Carotid endarterectomy (CEA) has a positive effect on stroke free survival in patients with either symptomatic or asymptomatic severe carotid bifurcation stenosis. However, most trials have excluded elder patients. In addition, concerns have arisen regarding the benefits of CEA in the elderly population, especially in women. In this study, we performed an outcome analysis in patients undergoing CEA comparing those eighty and older to their younger counterparts. A total of 262 carotid operations were performed under local anaesthesia between 1998 and 2004; 76 (34%) were carotid reconstructions in 70 patients over 75 yr of age. Twenty patients (26%) presented with asymptomatic critical stenosis. Transient ischemic symptoms were the reason for presentation in 35 patients (46%). Progressive stroke was documented in two patients (3%) and a stroke with persisting neurological deficit was demonstrated in 19 cases (25%). Coronary artery disease was present in 47 patients (38%) and arterial hypertension in 55 (72%). Fifty-nine patients (84%) were classified as ASA group 3. Seventy-one thromboendarterectomies of the carotid bifurcation with direct closure were performed. Five patients had other types of reconstruction. Postoperative complications occurred in three patients. One had a transient neurological deficit and another a lethal stroke; the third patient died from myocardial infarction. The in-hospital mortality was 2.9%, which was not significantly higher than the results of the reconstructions in younger patients (1.5%). Surgery for carotid artery occlusive disease under local anaesthesia can be safely performed in selected patients of more than 75 yr of age.

Carotid endarterectomy under local anesthesia in elderly: is it worthwhile?

AMATO, BRUNO;S. Masone;
2005

Abstract

Carotid endarterectomy (CEA) has a positive effect on stroke free survival in patients with either symptomatic or asymptomatic severe carotid bifurcation stenosis. However, most trials have excluded elder patients. In addition, concerns have arisen regarding the benefits of CEA in the elderly population, especially in women. In this study, we performed an outcome analysis in patients undergoing CEA comparing those eighty and older to their younger counterparts. A total of 262 carotid operations were performed under local anaesthesia between 1998 and 2004; 76 (34%) were carotid reconstructions in 70 patients over 75 yr of age. Twenty patients (26%) presented with asymptomatic critical stenosis. Transient ischemic symptoms were the reason for presentation in 35 patients (46%). Progressive stroke was documented in two patients (3%) and a stroke with persisting neurological deficit was demonstrated in 19 cases (25%). Coronary artery disease was present in 47 patients (38%) and arterial hypertension in 55 (72%). Fifty-nine patients (84%) were classified as ASA group 3. Seventy-one thromboendarterectomies of the carotid bifurcation with direct closure were performed. Five patients had other types of reconstruction. Postoperative complications occurred in three patients. One had a transient neurological deficit and another a lethal stroke; the third patient died from myocardial infarction. The in-hospital mortality was 2.9%, which was not significantly higher than the results of the reconstructions in younger patients (1.5%). Surgery for carotid artery occlusive disease under local anaesthesia can be safely performed in selected patients of more than 75 yr of age.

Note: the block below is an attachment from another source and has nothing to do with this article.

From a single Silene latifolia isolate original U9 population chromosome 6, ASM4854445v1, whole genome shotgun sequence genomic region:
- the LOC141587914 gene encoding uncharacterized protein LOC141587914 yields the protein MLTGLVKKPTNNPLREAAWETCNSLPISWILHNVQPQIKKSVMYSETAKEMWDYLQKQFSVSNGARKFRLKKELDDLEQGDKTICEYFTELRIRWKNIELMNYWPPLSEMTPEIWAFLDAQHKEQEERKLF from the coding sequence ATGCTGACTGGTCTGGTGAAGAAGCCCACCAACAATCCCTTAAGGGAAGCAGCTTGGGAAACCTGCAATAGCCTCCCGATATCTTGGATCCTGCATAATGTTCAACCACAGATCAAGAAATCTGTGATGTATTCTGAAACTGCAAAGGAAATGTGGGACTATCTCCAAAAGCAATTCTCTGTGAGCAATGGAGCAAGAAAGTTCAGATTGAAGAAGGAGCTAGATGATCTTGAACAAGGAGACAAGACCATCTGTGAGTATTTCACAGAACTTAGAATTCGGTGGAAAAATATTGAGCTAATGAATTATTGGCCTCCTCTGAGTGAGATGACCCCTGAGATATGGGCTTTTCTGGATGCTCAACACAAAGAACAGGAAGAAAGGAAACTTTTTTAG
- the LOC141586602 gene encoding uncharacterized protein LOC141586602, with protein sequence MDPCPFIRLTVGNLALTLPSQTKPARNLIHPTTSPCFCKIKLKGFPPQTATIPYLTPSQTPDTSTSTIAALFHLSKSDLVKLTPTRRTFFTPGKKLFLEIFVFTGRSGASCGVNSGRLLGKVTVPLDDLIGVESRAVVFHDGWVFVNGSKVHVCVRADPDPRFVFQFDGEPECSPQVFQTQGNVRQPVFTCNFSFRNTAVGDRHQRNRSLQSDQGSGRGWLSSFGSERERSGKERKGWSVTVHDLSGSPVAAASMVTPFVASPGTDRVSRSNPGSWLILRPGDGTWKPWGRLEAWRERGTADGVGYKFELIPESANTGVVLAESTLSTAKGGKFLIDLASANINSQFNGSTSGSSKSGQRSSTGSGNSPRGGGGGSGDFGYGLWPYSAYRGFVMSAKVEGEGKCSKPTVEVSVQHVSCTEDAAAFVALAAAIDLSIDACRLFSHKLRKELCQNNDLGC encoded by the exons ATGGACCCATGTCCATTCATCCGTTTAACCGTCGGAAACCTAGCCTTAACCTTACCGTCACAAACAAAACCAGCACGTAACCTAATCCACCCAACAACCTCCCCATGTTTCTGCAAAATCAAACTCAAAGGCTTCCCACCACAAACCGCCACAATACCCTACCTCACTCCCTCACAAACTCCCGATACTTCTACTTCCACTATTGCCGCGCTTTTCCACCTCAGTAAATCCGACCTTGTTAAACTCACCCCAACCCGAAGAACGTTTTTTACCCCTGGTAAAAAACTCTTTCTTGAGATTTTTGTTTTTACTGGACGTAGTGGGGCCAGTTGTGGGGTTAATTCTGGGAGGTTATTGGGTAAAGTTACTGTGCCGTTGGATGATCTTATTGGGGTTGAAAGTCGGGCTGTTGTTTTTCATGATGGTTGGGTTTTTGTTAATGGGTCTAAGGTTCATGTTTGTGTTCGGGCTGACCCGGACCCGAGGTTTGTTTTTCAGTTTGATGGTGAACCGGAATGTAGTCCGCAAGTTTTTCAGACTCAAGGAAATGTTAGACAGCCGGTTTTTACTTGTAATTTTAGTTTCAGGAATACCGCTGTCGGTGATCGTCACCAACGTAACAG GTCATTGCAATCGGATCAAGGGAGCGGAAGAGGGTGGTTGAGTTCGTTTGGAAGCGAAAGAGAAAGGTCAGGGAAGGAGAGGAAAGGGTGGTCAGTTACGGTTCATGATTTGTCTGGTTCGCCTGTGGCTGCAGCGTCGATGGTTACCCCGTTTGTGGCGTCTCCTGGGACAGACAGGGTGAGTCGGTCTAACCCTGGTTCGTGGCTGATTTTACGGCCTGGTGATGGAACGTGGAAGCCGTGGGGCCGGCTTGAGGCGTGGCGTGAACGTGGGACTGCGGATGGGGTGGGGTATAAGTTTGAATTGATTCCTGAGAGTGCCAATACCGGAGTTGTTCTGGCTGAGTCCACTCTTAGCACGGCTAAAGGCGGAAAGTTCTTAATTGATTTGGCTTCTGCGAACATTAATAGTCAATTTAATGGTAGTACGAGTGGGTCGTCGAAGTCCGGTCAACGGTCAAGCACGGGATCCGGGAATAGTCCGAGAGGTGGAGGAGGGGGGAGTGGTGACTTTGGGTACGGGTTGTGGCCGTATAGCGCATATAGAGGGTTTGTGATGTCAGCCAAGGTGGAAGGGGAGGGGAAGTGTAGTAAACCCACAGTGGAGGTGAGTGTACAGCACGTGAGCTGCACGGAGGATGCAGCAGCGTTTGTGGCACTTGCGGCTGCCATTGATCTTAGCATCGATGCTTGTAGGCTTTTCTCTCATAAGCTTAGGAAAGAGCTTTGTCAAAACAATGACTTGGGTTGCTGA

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Utilizza questo identificativo per citare o creare un link a questo documento: http://hdl.handle.net/11588/423216
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